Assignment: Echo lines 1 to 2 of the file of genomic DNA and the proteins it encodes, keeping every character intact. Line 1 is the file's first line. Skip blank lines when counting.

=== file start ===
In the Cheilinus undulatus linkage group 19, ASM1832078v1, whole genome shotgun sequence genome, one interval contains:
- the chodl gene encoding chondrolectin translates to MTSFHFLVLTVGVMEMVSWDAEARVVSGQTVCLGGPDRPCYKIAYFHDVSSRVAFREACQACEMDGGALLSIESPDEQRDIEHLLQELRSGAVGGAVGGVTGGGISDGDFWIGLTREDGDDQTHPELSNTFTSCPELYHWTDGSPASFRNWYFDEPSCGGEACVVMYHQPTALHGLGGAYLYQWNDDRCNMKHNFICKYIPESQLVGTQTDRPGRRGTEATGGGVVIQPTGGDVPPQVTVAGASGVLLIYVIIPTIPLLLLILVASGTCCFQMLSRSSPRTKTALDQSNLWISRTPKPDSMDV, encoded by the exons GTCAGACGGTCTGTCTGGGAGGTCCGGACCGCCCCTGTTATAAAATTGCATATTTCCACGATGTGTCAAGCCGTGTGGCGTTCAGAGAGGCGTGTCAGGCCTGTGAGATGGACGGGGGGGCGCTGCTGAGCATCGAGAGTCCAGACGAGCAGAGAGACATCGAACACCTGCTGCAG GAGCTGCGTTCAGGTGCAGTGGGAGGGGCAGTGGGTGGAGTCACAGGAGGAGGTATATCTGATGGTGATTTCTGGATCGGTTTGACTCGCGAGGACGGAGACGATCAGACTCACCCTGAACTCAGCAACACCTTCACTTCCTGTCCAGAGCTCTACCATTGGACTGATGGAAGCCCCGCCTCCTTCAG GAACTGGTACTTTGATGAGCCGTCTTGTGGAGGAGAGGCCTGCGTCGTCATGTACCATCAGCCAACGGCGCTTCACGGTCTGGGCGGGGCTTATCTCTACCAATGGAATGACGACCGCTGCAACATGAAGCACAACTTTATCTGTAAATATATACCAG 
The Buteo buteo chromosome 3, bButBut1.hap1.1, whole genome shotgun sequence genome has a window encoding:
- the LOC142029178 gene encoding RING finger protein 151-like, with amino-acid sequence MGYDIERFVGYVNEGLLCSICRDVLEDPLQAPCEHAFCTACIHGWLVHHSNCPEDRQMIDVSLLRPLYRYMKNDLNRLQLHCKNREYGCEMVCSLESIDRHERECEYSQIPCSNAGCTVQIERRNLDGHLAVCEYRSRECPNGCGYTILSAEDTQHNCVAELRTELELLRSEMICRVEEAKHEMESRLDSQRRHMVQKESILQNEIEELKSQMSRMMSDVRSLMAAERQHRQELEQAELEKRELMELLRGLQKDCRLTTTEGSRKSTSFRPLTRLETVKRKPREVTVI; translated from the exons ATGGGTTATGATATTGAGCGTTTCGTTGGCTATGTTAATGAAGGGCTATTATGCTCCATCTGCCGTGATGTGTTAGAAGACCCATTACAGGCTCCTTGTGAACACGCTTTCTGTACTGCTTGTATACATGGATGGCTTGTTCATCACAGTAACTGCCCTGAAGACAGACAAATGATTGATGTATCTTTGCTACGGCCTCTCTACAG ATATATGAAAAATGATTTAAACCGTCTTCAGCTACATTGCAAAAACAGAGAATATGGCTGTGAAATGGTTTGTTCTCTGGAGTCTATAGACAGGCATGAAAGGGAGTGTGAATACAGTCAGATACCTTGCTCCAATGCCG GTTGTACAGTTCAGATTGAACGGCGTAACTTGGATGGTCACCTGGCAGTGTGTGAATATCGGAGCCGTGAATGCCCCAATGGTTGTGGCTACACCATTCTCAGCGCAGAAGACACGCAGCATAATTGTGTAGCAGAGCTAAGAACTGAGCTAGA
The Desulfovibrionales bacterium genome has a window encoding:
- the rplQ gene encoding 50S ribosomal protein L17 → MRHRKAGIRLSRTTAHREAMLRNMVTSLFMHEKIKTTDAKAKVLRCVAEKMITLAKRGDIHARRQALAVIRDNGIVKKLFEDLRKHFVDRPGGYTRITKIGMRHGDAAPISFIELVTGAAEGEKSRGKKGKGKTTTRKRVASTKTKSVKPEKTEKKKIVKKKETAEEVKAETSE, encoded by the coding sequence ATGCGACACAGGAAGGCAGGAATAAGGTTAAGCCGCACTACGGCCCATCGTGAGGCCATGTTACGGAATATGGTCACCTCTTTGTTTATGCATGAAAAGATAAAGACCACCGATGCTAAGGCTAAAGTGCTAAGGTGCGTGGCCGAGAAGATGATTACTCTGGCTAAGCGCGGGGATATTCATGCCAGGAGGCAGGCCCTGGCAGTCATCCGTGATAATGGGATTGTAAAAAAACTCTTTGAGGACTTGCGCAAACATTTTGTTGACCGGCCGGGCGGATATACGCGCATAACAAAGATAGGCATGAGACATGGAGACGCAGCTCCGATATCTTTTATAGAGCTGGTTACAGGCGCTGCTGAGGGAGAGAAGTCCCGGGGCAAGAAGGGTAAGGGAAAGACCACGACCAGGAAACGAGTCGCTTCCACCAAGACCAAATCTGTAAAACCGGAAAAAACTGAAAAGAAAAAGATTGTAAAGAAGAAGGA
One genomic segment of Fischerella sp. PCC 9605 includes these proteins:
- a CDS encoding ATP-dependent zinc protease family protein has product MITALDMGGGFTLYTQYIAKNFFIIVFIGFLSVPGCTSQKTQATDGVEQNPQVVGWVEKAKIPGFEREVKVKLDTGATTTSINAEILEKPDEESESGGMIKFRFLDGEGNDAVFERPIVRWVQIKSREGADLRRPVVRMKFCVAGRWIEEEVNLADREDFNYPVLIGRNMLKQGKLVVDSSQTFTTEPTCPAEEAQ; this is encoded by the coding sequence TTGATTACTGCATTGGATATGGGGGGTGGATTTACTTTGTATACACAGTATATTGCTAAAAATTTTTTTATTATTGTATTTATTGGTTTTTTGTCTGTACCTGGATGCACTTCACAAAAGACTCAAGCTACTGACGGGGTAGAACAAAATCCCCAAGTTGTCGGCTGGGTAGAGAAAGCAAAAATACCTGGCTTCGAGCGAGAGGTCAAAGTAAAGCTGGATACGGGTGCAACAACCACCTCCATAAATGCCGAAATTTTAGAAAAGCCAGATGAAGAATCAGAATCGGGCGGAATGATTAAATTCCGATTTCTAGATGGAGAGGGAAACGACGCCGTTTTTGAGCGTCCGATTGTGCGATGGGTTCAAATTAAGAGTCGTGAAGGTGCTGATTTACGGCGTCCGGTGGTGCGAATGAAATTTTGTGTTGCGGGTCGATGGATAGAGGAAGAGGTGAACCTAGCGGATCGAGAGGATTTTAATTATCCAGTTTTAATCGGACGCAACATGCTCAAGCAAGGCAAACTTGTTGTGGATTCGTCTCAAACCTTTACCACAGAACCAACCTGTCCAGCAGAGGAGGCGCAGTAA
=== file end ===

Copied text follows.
In the Cheilinus undulatus linkage group 19, ASM1832078v1, whole genome shotgun sequence genome, one interval contains:
- the chodl gene encoding chondrolectin translates to MTSFHFLVLTVGVMEMVSWDAEARVVSGQTVCLGGPDRPCYKIAYFHDVSSRVAFREACQACEMDGGALLSIESPDEQRDIEHLLQELRSGAVGGAVGGVTGGGISDGDFWIGLTREDGDDQTHPELSNTFTSCPELYHWTDGSPASFRNWYFDEPSCGGEACVVMYHQPTALHGLGGAYLYQWNDDRCNMKHNFICKYIPESQLVGTQTDRPGRRGTEATGGGVVIQPTGGDVPPQVTVAGASGVLLIYVIIPTIPLLLLILVASGTCCFQMLSRSSPRTKTALDQSNLWISRTPKPDSMDV, encoded by the exons GTCAGACGGTCTGTCTGGGAGGTCCGGACCGCCCCTGTTATAAAATTGCATATTTCCACGATGTGTCAAGCCGTGTGGCGTTCAGAGAGGCGTGTCAGGCCTGTGAGATGGACGGGGGGGCGCTGCTGAGCATCGAGAGTCCAGACGAGCAGAGAGACATCGAACACCTGCTGCAG GAGCTGCGTTCAGGTGCAGTGGGAGGGGCAGTGGGTGGAGTCACAGGAGGAGGTATATCTGATGGTGATTTCTGGATCGGTTTGACTCGCGAGGACGGAGACGATCAGACTCACCCTGAACTCAGCAACACCTTCACTTCCTGTCCAGAGCTCTACCATTGGACTGATGGAAGCCCCGCCTCCTTCAG GAACTGGTACTTTGATGAGCCGTCTTGTGGAGGAGAGGCCTGCGTCGTCATGTACCATCAGCCAACGGCGCTTCACGGTCTGGGCGGGGCTTATCTCTACCAATGGAATGACGACCGCTGCAACATGAAGCACAACTTTATCTGTAAATATATACCAG 